Perhaps the most underrated commodity in the field is sleep. We get used to the feeling of our bed at home and that feeling is often not replicated while we’re far away from it. Airline seats recline but not enough for true comfort. It’s easy to roll off of air mattresses while camping. The chances of getting six to eight hours of sleep in a clip are slim.
With each interrupted sleep cycle, the effects of fatigue start to add up and drastically impact your cognition, endurance, and morale. Travel long enough and you’ll understand how important it is to get rest when it is available. You can support your sleep habit by packing some minimalist gear to help you get to sleep and stay asleep in relatively safe places.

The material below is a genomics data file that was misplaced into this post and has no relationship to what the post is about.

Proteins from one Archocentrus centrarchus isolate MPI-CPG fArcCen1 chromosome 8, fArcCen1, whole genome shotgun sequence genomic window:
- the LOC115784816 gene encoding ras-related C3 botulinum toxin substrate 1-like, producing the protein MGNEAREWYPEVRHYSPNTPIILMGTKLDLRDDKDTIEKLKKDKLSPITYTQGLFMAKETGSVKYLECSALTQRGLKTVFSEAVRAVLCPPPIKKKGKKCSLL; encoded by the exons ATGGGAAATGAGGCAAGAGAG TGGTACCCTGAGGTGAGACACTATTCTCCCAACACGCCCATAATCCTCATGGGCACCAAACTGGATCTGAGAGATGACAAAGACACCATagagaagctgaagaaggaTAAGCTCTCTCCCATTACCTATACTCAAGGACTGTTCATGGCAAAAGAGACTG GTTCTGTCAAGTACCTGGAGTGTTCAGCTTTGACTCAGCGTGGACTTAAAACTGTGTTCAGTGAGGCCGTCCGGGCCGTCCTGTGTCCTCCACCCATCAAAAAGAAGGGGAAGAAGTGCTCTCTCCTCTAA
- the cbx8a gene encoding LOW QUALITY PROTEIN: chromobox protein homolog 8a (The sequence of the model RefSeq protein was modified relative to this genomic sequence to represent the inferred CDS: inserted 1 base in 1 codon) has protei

Depending on your preference, melatonin or CBD-based sleep aids are excellent for helping you rest when you’re restless. A blindfold made from your EDC bandana will help keep light out of your eyes and a set of disposable foam ear plugs will help keep noises from disturbing you. The clothes on your back can be repurposed as a pillow and a throw blanket in a pinch.
If possible, dry your feet and socks off before you sleep to keep them from feeling cold. As previously stated, seek out good rest and quality sleep when you can be relatively sure of your safety. It isn’t advisable to sleep where heightened security is more important than closing your eyes for a few.
CASH AND CREDIT
Perhaps one of the greatest tools we can EDC for support and resupply is good-old-fashioned cold hard cash. Our society revolves around the pursuit of money and we can source just about anything we need with it. We can hire others to team up with us to accomplish a task, we can acquire the correct tools we need, and we can purchase food and drink to fuel our bodies.